The Glory review: A brutal and gripping story about how high school bullying can mentally and physically scar a person for life

Aishwarya Srinivasan
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The Glory

The Glory starring Song Hye-Kyo makes you empathise with her trauma and also root for her revenge-driven goals!

We have often seen high school bullying in K-dramas like True Beauty, The Penthouse, and while bullying in general is uncomfortable and triggering to watch on-screen, The Glory really surpasses everything that you’ve seen till now. It’s so graphic that honestly calling it bullying feels like an understatement. This show isn't that kinda gore where there's a blood bath or a series of murders, instead, it mentally breaks down all its characters!

Moon Dong-Eun (Song Hye-Kyo) is the center of the story. She was a high school student who had pretty much no money and a mother with zero maternal instincts. But still she dared to have a dream. She wanted to become an architect one day. But after she became a victim of bullying, her perpetrators took that dream away from her little by little each day. They injured her to the point where her body was now scarred forever and every time she looked at them she was reminded of the mere turmoil she'd been through. And it was not just during school hours, they wouldn’t leave her alone at home as well. Hot burns, punches, even sexual abuse, they put her through every kind of torture possible in a lifetime. All of this led to her eventually dropping out of school and spending the rest of her life doing menial jobs. 

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But she still has a dream! While she doesn't want to become an architect anymore, her dream is ruining Park Yeon-Jin (Lim Ji-Yeon), the leader amongst the gang who bullied her everyday. Moon Dong-Eun waited all her life, meticulously planning her revenge to the day when Yeon-Jin gets married and has a child. She waited to become this child’s teacher in school and have Yeon-Jin at the palm of her hands. Yeon-Jin has so much to lose now that she’s a mother compared to when she could cover her tracks back in high school. Her malicious deeds are now catching up with her and she is shuddering by the thought of her husband and daughter uncovering the monster she really is.

Moon Dong-Eun of course has plans for the rest of these bullies as well. She manipulates and plays her game with each one of them. Be it Cha Joo-Young (Choi Hye-Jeong) who is now a flight attendant but her greed for wealth and fame has grown more than ever. Or Lee Sa-Ra (Kim Hieora) who is still the rich spoilt brat on drugs 24/7. And the arrogant Jeon Jae-Jun (Park Sung-Hoon) whose temper knows no limits and has only vulgarity on his mind. While all of them are guilty of doing really vicious things in their lives, they have their weaknesses too and that’s what Moon Dong-Eun targets to drive them crazy. These people don’t feel worthy enough to be punished by God later in life, and Moon Dong-Eun takes it upon herself to decide their fate.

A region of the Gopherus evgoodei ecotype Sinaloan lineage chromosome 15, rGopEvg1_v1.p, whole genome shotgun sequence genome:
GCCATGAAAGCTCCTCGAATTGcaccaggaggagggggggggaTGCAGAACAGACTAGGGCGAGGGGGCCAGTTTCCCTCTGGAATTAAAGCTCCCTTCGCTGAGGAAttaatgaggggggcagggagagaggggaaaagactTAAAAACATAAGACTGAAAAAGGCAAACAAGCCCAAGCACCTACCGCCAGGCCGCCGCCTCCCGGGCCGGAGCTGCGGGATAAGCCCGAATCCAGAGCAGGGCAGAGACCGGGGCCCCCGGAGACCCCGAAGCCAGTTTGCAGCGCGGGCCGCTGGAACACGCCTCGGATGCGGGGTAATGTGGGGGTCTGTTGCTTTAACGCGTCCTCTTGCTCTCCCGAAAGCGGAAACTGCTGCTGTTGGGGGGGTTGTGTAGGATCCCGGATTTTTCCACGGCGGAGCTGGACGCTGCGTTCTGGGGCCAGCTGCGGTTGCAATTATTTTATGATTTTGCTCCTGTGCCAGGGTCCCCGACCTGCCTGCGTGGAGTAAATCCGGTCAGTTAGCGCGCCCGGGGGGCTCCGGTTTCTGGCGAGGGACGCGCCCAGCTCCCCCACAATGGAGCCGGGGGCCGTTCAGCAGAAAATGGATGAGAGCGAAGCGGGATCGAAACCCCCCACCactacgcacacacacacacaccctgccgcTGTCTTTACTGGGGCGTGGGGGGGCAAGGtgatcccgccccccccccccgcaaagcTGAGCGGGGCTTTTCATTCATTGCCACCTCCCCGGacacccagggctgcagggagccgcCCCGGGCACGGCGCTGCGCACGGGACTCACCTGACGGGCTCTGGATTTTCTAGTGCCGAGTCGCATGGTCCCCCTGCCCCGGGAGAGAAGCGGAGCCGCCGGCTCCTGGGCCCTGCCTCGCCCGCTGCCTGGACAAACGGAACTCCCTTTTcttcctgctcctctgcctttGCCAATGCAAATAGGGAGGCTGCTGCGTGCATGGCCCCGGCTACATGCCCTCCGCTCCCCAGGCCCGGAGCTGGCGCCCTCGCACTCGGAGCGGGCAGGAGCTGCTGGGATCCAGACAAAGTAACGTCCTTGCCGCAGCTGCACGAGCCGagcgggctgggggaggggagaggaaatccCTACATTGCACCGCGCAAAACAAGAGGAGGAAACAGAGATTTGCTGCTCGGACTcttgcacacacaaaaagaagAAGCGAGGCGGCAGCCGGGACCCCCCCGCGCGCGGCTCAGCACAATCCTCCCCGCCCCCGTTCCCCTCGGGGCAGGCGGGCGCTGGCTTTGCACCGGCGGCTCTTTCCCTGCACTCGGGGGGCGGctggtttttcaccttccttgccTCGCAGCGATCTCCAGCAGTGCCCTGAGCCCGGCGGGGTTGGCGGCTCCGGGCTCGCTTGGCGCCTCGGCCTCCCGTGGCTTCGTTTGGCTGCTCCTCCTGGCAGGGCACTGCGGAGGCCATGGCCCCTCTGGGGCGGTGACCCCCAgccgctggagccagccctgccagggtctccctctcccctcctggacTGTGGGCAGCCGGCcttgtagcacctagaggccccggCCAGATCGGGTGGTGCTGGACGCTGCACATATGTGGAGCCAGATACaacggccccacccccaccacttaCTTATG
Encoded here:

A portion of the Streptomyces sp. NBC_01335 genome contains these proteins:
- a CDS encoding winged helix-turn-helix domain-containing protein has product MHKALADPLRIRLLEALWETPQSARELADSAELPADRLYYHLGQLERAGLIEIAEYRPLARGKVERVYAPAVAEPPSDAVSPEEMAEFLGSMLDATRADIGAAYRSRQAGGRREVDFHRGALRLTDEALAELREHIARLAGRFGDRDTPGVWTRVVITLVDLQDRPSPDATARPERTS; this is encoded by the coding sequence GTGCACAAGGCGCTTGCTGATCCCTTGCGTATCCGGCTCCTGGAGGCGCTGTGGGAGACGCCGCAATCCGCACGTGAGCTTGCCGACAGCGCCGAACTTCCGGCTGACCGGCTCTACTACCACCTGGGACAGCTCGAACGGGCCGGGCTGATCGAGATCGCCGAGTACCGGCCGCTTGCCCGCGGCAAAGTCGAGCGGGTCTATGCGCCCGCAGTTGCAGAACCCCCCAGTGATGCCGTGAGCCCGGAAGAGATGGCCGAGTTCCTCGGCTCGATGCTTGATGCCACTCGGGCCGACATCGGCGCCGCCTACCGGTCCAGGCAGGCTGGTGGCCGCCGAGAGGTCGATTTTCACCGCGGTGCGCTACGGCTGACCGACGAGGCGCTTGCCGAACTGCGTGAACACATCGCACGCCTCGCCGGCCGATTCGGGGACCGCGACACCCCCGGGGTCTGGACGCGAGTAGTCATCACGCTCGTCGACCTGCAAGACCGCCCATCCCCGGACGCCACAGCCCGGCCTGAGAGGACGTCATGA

She has been a lone wolf all her life but during her journey of seeking revenge she meets two people who become very important to her. Hyeon Nam (Yeom Hye-Ran) a house help who strikes a deal to work for her in exchange for Moon Dong-Eun to kill her abusive husband. She learns so much while working for Moon Dong-Eun and the two form a thick acquaintanceship. Also let’s not forget this is a K-drama and love can blossom in the darkest of stories here. Jo Yeo-Jeong (Lee Do-Hyun), a doctor who she co-incidentally meets at a hospital, falls instantly in love with her and often finds excuses to be around her. When he is exposed to her whole past in the scene where she drops her jacket and he can see every injury on her body, he immediately agrees to be her executioner on this hunt. He also has an extremely disturbing past of his own but he keeps that aside and tries to lead a more normal life than she does. Their love is definitely not a cliché and yet the unity of these two wounded souls gives you the all the feels from time to time.

The character of Moon Dong-Eun is so well written by Kim Eun-Sook. Her savage one liners make such an impact on you. Her flashbacks from her bullying days are always difficult to watch and they always hurt but her development as a character from someone who couldn’t stand up for herself to the one who's pulling all the strings now is simply phenomenal. This for sure is Song Hye-Kyo's best performance. I longed for her scenes throughout the series. The fact that she only wears black shows how she no longer sees any colour in her life. Her not wanting to laugh so that she doesn’t forget the main motive behind doing all of this portrays how she is depriving herself of the simple fun of youth that all of us have. 

The casting of the show hits on point as well. From the younger version of Moon Dong-Eun played by Jung Ji-So (who looks just like Song Hye-Kyo) to all her bullies, these characters manage to bring out the emotion that they want from you. Park Yeon-Jin in particular should be added to the best villains of all time list. The way she has zero remorse for what she does and that predator-like smile she has on her face before she is about to do something wrong does come across as intimidating. 

The duration and the number of episodes also fit perfectly for me. K-dramas are known to be very long but The Glory has 8 episodes with a 47-50 minute duration per episode. Director Ahn Gil-Ho weaves the whole story together seamlessly without having any dragged or unnecessary scenes. It definitely makes you want to binge-watch the whole thing in one go. The plot of The Glory is like the game of Go she plays throughout the series. Moon Dong-Eun is slowly and steadily taking over Park Yeon-Jin’s life and I am very intrigued to see how she fulfils her revenge in season 2!

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